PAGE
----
Event Title

The influence of listening to activating and relaxing music on motor cortical activity post transcranial magnetic stimulation in healthy young adults

Date

1-4-2017 12:00 AM

Major

Kinesiology and Health

Department

Kinesiology

College

College of Human Sciences

Project Advisor

Elizabeth Stegemoller

Project Advisor's Department

Kinesiology

Description

Parkinson’s disease is caused by a loss of dopaminergic neurons in the substantia nigra, which is located in the basal ganglia. The use of music has been found to improvement movement performance in person’s with Parkinson’s, but the underlying neurophysiology of this process must be explored further to understand how music can be used as a treatment for person’s with Parkinson’s disease. The purpose of this study is to combine the use of transcranial magnetic stimulation (TMS) to the hand area of the homunculus in the motor cortex of the brain and dry, wireless electroencephalogram (EEG) activity to compare the difference in brain activity between resting, relaxing music, and activating music conditions. Single-pulse TMS (120% of RMT) was collected. The pulse was applied while resting (no music) and while passively listening to relaxing and activating music. Music conditions were randomized between participants. We hypothesize that the activating music condition will elicit greater EEG activity when compared to the resting and relaxing conditions. Cues play a large role in rehabilitation of person’s with Parkinson’s disease. Cues such as music are often paired with motor activities like walking to help people have increased movement speed and amplitude. Knowing how and why music affects the brain and motor cortical activity will help clinicians develop better interventions for person’s with Parkinson’s.

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Apr 1st, 12:00 AM

The influence of listening to activating and relaxing music on motor cortical activity post transcranial magnetic stimulation in healthy young adults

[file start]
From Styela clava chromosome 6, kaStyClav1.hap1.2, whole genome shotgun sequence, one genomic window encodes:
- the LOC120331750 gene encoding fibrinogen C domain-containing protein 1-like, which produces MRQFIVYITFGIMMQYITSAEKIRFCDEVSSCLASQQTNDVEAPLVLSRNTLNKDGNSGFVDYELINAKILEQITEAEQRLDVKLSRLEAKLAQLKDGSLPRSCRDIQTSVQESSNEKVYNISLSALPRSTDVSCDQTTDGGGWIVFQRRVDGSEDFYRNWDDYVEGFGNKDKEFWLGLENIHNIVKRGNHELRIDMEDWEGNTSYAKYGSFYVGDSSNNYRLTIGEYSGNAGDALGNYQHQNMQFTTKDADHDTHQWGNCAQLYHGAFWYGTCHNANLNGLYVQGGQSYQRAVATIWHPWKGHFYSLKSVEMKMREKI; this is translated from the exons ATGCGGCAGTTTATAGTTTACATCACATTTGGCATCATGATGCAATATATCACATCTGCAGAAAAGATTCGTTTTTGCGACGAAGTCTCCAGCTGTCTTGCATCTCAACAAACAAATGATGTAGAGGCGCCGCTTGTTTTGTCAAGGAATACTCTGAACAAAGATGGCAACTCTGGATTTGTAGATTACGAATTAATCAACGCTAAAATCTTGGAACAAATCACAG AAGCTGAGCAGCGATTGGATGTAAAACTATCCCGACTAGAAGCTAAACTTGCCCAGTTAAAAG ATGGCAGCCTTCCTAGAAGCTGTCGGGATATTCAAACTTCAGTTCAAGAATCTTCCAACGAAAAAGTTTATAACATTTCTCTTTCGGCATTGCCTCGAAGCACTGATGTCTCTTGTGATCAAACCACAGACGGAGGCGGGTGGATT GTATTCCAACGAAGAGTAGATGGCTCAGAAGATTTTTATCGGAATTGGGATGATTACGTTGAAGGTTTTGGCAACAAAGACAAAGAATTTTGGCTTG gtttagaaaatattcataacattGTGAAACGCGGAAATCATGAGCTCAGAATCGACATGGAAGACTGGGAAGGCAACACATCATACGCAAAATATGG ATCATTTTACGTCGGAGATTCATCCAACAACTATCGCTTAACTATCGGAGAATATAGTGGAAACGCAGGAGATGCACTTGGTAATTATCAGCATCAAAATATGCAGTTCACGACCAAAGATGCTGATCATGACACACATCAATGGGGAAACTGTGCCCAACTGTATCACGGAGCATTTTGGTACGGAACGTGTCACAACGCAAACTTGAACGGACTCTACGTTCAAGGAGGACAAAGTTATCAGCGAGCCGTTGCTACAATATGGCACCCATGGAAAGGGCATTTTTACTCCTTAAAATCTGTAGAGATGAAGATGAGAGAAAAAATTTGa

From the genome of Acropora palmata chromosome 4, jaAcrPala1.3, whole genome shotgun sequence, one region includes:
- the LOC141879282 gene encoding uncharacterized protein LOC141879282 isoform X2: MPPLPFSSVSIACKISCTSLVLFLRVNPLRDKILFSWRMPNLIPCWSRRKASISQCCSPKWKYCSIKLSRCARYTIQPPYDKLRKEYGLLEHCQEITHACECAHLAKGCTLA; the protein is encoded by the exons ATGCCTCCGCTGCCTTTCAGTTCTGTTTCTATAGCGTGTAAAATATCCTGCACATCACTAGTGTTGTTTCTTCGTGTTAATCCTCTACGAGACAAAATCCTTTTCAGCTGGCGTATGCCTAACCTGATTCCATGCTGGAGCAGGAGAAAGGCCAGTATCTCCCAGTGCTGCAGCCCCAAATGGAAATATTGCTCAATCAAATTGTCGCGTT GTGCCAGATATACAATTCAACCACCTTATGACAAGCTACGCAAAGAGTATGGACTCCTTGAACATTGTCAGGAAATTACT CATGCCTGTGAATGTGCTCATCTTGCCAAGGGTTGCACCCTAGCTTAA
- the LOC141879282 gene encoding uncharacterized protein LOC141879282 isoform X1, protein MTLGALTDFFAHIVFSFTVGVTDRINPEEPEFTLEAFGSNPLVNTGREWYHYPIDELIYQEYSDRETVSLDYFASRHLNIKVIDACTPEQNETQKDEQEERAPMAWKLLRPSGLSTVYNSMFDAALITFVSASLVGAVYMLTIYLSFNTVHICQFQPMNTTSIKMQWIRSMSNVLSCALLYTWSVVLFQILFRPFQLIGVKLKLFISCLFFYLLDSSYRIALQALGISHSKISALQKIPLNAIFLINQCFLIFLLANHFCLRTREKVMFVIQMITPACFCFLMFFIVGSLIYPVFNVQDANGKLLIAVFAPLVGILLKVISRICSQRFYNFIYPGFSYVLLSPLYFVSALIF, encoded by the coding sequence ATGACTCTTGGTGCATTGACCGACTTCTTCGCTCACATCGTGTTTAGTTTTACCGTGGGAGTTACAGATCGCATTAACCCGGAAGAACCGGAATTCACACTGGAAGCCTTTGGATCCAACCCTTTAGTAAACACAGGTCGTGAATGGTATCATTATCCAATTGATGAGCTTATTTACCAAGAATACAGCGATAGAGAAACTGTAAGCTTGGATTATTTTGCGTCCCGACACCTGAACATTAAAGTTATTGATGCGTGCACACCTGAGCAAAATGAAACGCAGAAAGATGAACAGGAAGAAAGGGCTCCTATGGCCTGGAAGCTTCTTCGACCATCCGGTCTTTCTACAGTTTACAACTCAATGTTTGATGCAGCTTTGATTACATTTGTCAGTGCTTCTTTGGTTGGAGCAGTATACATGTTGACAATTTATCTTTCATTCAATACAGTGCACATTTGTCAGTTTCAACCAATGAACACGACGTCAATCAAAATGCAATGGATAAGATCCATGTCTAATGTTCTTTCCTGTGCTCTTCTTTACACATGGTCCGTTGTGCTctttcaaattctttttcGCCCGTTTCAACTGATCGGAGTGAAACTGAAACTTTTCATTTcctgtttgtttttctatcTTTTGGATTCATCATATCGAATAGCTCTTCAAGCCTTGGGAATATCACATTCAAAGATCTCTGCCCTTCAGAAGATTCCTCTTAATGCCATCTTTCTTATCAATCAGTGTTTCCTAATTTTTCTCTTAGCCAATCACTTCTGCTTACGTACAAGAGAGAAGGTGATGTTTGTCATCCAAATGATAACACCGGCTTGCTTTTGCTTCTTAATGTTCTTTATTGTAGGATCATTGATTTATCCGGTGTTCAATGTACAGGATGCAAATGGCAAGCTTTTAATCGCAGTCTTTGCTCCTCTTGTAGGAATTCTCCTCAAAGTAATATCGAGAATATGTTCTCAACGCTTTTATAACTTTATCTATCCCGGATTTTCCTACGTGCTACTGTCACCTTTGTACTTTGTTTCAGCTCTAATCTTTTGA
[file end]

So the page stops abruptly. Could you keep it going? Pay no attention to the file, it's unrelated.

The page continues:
Parkinson’s disease is caused by a loss of dopaminergic neurons in the substantia nigra, which is located in the basal ganglia. The use of music has been found to improvement movement performance in person’s with Parkinson’s, but the underlying neurophysiology of this process must be explored further to understand how music can be used as a treatment for person’s with Parkinson’s disease. The purpose of this study is to combine the use of transcranial magnetic stimulation (TMS) to the hand area of the homunculus in the motor cortex of the brain and dry, wireless electroencephalogram (EEG) activity to compare the difference in brain activity between resting, relaxing music, and activating music conditions. Single-pulse TMS (120% of RMT) was collected. The pulse was applied while resting (no music) and while passively listening to relaxing and activating music. Music conditions were randomized between participants. We hypothesize that the activating music condition will elicit greater EEG activity when compared to the resting and relaxing conditions. Cues play a large role in rehabilitation of person’s with Parkinson’s disease. Cues such as music are often paired with motor activities like walking to help people have increased movement speed and amplitude. Knowing how and why music affects the brain and motor cortical activity will help clinicians develop better interventions for person’s with Parkinson’s.